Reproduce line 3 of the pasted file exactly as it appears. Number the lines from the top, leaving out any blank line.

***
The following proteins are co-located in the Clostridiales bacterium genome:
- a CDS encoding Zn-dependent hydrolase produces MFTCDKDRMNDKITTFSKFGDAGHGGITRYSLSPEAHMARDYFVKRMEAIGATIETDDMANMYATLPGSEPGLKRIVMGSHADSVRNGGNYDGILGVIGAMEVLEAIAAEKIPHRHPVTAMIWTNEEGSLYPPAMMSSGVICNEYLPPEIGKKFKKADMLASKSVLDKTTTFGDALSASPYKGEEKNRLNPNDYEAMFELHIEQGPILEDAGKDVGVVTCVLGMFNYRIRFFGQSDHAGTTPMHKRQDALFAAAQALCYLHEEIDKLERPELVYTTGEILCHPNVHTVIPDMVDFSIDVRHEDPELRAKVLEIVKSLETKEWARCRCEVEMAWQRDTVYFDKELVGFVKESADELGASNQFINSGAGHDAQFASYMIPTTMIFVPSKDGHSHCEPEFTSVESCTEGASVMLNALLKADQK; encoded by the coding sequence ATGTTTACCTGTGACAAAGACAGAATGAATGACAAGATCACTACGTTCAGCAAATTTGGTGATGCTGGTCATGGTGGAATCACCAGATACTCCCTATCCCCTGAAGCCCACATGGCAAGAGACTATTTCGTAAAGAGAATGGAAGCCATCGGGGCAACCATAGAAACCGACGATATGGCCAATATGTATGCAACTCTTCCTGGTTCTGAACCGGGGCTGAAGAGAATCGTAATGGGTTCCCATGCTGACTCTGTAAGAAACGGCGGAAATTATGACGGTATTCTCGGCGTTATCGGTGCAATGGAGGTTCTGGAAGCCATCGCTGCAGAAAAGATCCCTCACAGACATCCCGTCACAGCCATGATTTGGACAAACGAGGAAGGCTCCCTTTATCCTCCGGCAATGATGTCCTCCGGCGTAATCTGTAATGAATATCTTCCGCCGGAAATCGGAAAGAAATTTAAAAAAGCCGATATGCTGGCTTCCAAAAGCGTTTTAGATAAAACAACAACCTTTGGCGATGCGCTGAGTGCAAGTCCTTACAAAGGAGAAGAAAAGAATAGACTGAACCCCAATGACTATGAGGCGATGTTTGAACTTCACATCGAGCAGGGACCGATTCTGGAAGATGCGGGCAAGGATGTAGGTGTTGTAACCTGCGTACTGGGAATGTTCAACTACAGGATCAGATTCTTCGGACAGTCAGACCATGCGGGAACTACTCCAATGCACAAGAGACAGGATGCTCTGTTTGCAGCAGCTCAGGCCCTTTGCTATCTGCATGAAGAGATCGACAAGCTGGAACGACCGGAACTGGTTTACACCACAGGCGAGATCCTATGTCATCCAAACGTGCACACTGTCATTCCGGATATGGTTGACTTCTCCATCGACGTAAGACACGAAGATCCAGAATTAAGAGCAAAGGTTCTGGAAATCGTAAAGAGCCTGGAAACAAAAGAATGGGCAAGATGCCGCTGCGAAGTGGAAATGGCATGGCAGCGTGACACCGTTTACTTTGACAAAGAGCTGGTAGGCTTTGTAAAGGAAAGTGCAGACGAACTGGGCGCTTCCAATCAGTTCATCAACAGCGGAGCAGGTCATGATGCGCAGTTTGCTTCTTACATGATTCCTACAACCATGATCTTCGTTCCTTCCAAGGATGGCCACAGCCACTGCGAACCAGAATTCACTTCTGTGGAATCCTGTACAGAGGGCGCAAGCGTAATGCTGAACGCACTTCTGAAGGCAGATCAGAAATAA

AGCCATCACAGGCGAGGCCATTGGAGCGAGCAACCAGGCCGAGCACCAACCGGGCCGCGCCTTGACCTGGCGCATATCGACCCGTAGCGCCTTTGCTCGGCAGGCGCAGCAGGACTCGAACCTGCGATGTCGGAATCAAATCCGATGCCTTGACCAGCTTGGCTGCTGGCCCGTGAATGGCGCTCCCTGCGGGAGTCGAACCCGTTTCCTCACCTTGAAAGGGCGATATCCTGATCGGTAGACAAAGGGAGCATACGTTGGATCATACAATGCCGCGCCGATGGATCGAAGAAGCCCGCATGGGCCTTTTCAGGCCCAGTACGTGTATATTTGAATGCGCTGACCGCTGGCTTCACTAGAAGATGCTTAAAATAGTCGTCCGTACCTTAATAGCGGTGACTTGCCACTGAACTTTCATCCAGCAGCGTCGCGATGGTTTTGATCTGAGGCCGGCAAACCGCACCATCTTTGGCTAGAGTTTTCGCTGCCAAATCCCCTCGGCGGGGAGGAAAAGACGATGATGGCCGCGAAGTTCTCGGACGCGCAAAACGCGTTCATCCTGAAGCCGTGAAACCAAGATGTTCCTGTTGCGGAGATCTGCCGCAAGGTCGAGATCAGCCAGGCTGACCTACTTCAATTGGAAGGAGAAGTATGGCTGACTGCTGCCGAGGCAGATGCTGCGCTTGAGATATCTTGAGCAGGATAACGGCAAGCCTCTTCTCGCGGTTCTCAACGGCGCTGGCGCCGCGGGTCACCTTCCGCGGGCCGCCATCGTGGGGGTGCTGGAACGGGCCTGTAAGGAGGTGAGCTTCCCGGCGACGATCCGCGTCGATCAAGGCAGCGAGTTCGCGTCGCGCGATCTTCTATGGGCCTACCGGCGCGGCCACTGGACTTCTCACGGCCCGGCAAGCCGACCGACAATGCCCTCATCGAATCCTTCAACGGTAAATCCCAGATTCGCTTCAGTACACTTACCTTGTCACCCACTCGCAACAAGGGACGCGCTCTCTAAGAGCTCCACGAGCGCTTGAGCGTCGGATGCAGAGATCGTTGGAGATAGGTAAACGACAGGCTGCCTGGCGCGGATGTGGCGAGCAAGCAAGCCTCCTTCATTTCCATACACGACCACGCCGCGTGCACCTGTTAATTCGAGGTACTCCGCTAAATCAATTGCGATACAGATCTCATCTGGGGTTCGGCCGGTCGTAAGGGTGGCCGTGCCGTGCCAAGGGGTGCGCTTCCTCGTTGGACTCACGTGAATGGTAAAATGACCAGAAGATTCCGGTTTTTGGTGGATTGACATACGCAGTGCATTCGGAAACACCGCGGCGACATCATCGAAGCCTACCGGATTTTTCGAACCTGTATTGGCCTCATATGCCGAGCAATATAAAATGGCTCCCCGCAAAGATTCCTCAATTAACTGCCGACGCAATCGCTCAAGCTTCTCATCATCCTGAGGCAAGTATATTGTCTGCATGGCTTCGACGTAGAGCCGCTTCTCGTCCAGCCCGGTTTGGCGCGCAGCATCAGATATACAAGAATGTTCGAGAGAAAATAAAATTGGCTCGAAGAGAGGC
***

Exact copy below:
AGCCATCACAGGCGAGGCCATTGGAGCGAGCAACCAGGCCGAGCACCAACCGGGCCGCGCCTTGACCTGGCGCATATCGACCCGTAGCGCCTTTGCTCGGCAGGCGCAGCAGGACTCGAACCTGCGATGTCGGAATCAAATCCGATGCCTTGACCAGCTTGGCTGCTGGCCCGTGAATGGCGCTCCCTGCGGGAGTCGAACCCGTTTCCTCACCTTGAAAGGGCGATATCCTGATCGGTAGACAAAGGGAGCATACGTTGGATCATACAATGCCGCGCCGATGGATCGAAGAAGCCCGCATGGGCCTTTTCAGGCCCAGTACGTGTATATTTGAATGCGCTGACCGCTGGCTTCACTAGAAGATGCTTAAAATAGTCGTCCGTACCTTAATAGCGGTGACTTGCCACTGAACTTTCATCCAGCAGCGTCGCGATGGTTTTGATCTGAGGCCGGCAAACCGCACCATCTTTGGCTAGAGTTTTCGCTGCCAAATCCCCTCGGCGGGGAGGAAAAGACGATGATGGCCGCGAAGTTCTCGGACGCGCAAAACGCGTTCATCCTGAAGCCGTGAAACCAAGATGTTCCTGTTGCGGAGATCTGCCGCAAGGTCGAGATCAGCCAGGCTGACCTACTTCAATTGGAAGGAGAAGTATGGCTGACTGCTGCCGAGGCAGATGCTGCGCTTGAGATATCTTGAGCAGGATAACGGCAAGCCTCTTCTCGCGGTTCTCAACGGCGCTGGCGCCGCGGGTCACCTTCCGCGGGCCGCCATCGTGGGGGTGCTGGAACGGGCCTGTAAGGAGGTGAGCTTCCCGGCGACGATCCGCGTCGATCAAGGCAGCGAGTTCGCGTCGCGCGATCTTCTATGGGCCTACCGGCGCGGCCACTGGACTTCTCACGGCCCGGCAAGCCGACCGACAATGCCCTCATCGAATCCTTCAACGGTAAATCCCAGATTCGCTTCAGTACACTTACCTTGTCACCCACTCGCAACAAGGGACGCGCTCTCTAAGAGCTCCACGAGCGCTTGAGCGTCGGATGCAGAGATCGTTGGAGATAGGTAAACGACAGGCTGCCTGGCGCGGATGTGGCGAGCAAGCAAGCCTCCTTCATTTCCATACACGACCACGCCGCGTGCACCTGTTAATTCGAGGTACTCCGCTAAATCAATTGCGATACAGATCTCATCTGGGGTTCGGCCGGTCGTAAGGGTGGCCGTGCCGTGCCAAGGGGTGCGCTTCCTCGTTGGACTCACGTGAATGGTAAAATGACCAGAAGATTCCGGTTTTTGGTGGATTGACATACGCAGTGCATTCGGAAACACCGCGGCGACATCATCGAAGCCTACCGGATTTTTCGAACCTGTATTGGCCTCATATGCCGAGCAATATAAAATGGCTCCCCGCAAAGATTCCTCAATTAACTGCCGACGCAATCGCTCAAGCTTCTCATCATCCTGAGGCAAGTATATTGTCTGCATGGCTTCGACGTAGAGCCGCTTCTCGTCCAGCCCGGTTTGGCGCGCAGCATCAGATATACAAGAATGTTCGAGAGAAAATAAAATTGGCTCGAAGAGAGGC